Keith Miller wrote a review last week in the TLS that was, as far as I can recall, utterly unique in the annals of that venerable publication. It was a review of David Shields’ Reality Hunger: A Manifesto, but that’s not the unique part; Shields’ idiotic little collage was reviewed everywhere. No, the unique part was that Miller’s review was utterly free of actual aesthetic judgement. Right there in the TLS, in precincts long known for their fiercely opinionated pronouncements on all things literary, Miller turned in a piece that was to book reviewing what abstract painting is to photography. A lazy, sniveling cop-out, in other words.
Shields, as some of you will know, composed his little book of bits and pieces from the works of other people, and he shaped it all for the purpose of making the latest point that’s obsessed his sadly deteriorated mind: that literary ownership is a bogeyman of the 20th (or even – shudder – the 19th) century, that dutiful attribution is for sissies, and that only a mix-tape of memoir and meta-fiction mini-bursts has any chance of coping with The World 2.0. I’ve come across this mulish laziness before, many times (people sententiously proclaiming that the only literature they need to know is that written by their personal friends, etc.), and it never fails to both sadden me (because such morons literally have no idea what they’re missing) and enrage me (because if you’re lazy you should just admit it and slink away, not take pride in it –or worse, try to argue that it’s not actually laziness). And I guess I just count on the TLS being saddened and enraged by pretty much the same things that sadden and enrage me. It’s a deal we’ve mostly observed for half a century, and I’ve grown quite comfortable with it.
Not this time, however. Keith Miller – a TLS regular and a very intelligent writer, regardless – starts off his piece promisingly enough, referring to Shields as “involved with the McSweeney’s axis," but the glimmers of hope fade pretty quickly after that. Bad enough he calls Shields’ vile, racist book Black Planet “engaging, and, in some ways, brave” – I could swallow such a mischaracterization if it were just a small detour on the road to roasting Reality Hunger, but what follows is as mysterious as anything I’ve read in the TLS. Miller puts the pieces of a review in place, but he refuses to assemble them.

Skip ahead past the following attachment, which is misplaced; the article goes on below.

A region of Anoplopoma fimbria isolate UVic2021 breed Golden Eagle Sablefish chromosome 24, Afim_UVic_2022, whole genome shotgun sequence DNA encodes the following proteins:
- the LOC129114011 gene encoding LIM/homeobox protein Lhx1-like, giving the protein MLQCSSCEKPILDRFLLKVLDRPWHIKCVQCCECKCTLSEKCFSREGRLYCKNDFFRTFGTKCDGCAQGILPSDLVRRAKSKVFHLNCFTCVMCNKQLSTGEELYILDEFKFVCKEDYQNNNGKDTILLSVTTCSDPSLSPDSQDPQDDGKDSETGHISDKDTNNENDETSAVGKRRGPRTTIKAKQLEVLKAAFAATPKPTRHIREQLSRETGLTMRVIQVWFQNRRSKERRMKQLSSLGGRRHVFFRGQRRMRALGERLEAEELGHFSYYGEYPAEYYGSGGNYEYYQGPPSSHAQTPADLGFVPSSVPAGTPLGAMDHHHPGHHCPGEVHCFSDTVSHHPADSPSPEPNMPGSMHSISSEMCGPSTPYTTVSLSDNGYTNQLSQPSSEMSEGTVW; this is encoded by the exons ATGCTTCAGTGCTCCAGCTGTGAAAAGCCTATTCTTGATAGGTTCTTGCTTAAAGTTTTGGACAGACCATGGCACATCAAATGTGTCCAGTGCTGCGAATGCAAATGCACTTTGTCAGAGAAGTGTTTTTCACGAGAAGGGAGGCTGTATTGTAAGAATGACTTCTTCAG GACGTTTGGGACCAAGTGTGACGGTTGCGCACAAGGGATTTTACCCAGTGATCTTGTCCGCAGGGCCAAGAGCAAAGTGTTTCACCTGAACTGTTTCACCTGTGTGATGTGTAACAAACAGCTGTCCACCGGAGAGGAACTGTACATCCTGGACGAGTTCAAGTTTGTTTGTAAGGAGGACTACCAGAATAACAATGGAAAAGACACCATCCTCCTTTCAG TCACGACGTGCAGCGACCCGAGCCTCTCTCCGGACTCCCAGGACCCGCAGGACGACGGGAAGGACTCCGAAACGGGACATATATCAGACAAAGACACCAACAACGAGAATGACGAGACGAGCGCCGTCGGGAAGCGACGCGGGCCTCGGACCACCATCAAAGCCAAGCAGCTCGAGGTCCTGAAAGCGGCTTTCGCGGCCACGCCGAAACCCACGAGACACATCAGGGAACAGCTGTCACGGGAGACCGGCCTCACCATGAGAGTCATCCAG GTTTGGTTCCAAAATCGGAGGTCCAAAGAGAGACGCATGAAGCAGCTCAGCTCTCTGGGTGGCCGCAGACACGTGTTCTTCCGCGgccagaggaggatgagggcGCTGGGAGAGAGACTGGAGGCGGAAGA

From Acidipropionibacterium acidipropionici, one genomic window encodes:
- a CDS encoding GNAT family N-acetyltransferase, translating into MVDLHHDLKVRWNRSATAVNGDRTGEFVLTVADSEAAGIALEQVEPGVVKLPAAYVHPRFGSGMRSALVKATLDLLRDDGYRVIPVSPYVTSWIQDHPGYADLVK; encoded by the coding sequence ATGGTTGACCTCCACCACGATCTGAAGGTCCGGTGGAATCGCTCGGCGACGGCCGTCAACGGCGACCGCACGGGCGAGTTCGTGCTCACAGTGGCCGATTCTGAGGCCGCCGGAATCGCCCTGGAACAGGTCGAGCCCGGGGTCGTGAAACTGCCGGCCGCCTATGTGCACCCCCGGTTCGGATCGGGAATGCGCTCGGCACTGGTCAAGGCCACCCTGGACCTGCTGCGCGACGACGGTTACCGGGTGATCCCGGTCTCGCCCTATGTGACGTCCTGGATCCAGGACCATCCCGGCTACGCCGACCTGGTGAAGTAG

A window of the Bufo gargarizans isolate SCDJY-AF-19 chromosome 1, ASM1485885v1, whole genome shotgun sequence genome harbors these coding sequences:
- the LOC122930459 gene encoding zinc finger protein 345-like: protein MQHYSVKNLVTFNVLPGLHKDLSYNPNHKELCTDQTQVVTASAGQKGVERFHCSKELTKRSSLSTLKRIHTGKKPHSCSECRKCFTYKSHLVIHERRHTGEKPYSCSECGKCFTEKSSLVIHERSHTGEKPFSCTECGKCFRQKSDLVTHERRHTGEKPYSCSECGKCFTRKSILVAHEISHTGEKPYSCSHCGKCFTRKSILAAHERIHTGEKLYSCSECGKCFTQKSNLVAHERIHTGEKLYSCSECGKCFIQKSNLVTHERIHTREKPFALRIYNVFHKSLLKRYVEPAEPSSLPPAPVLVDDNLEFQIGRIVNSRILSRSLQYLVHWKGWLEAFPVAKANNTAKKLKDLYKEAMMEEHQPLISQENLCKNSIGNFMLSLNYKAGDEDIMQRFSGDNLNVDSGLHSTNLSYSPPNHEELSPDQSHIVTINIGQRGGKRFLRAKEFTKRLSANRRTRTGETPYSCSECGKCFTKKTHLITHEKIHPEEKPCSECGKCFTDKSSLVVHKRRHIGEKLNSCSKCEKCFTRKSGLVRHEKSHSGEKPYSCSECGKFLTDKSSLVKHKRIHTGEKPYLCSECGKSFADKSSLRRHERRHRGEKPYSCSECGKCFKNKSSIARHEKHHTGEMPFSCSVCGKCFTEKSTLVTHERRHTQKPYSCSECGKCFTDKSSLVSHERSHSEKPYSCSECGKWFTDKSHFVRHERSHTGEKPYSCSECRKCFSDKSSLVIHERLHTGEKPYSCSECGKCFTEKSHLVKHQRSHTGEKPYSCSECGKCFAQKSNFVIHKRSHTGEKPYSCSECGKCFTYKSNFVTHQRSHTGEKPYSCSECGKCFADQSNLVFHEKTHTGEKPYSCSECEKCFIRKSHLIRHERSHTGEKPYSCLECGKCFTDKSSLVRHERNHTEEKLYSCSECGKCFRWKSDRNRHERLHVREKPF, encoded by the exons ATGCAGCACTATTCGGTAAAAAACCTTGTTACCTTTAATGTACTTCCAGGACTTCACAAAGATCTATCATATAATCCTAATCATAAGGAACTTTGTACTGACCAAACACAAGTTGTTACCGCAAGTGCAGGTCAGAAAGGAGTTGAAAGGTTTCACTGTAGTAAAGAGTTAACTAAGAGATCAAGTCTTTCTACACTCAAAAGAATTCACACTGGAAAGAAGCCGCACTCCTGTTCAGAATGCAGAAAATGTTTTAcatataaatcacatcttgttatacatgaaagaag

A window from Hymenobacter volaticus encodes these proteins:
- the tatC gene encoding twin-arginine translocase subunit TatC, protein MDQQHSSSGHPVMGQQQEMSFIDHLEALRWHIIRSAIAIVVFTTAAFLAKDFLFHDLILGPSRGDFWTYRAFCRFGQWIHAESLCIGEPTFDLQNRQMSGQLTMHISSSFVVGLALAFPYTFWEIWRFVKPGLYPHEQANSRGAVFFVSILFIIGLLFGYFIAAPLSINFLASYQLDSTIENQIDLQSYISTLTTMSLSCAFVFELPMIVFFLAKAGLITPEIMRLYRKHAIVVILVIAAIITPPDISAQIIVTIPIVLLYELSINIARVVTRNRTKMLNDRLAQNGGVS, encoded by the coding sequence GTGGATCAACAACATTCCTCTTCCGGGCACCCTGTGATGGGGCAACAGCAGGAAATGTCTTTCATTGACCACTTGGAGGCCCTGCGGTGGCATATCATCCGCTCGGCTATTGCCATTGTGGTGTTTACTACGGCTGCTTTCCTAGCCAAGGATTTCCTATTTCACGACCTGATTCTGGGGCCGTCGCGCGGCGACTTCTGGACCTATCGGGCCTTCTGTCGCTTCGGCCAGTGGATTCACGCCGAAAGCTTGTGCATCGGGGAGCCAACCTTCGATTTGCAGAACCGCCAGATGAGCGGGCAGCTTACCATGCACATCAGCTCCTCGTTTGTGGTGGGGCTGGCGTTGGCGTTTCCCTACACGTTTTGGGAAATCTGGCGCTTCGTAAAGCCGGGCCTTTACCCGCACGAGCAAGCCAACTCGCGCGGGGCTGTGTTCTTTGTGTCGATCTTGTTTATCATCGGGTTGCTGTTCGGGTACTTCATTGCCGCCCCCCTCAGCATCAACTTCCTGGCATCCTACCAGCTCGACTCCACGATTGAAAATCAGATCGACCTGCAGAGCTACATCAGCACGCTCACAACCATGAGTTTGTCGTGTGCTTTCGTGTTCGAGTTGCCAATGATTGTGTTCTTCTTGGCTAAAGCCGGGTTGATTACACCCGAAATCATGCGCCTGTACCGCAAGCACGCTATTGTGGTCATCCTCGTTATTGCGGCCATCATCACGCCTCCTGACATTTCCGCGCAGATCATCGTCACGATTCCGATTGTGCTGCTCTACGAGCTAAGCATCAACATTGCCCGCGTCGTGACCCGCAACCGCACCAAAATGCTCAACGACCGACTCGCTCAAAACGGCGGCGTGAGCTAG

“You may or may not share Shields’s skepticism about the possibilities of the novel,” he writes.
“You may agree that we live in unprecedentedly complicated times,” he writes.
“You may accept the hip hop/collage model,” he writes, “or you may find it constraining in its own way.”
“You may feel that the issues of authorship and collaboration which Reality Hunger both debates and embodies are by no means settled,” he writes.
And there’s the concluding line of his piece:
“But Reality Hunger has little to say about style except to repeat the old macho-modernist canard that it’s something you must get beyond before you can say what you’ve got to say. You might feel you have to disagree with that, too.”
In professional circles, this is known as giving a book a pass, and I can scarcely recall a time when it was last done in the TLS. It’s not that Miller’s piece is bad – it isn’t, I doubt it could be. Like I said, he’s a reliably talented writer who always has thought-provoking things to say, as in this essay when he digresses briefly about David Foster Wallace: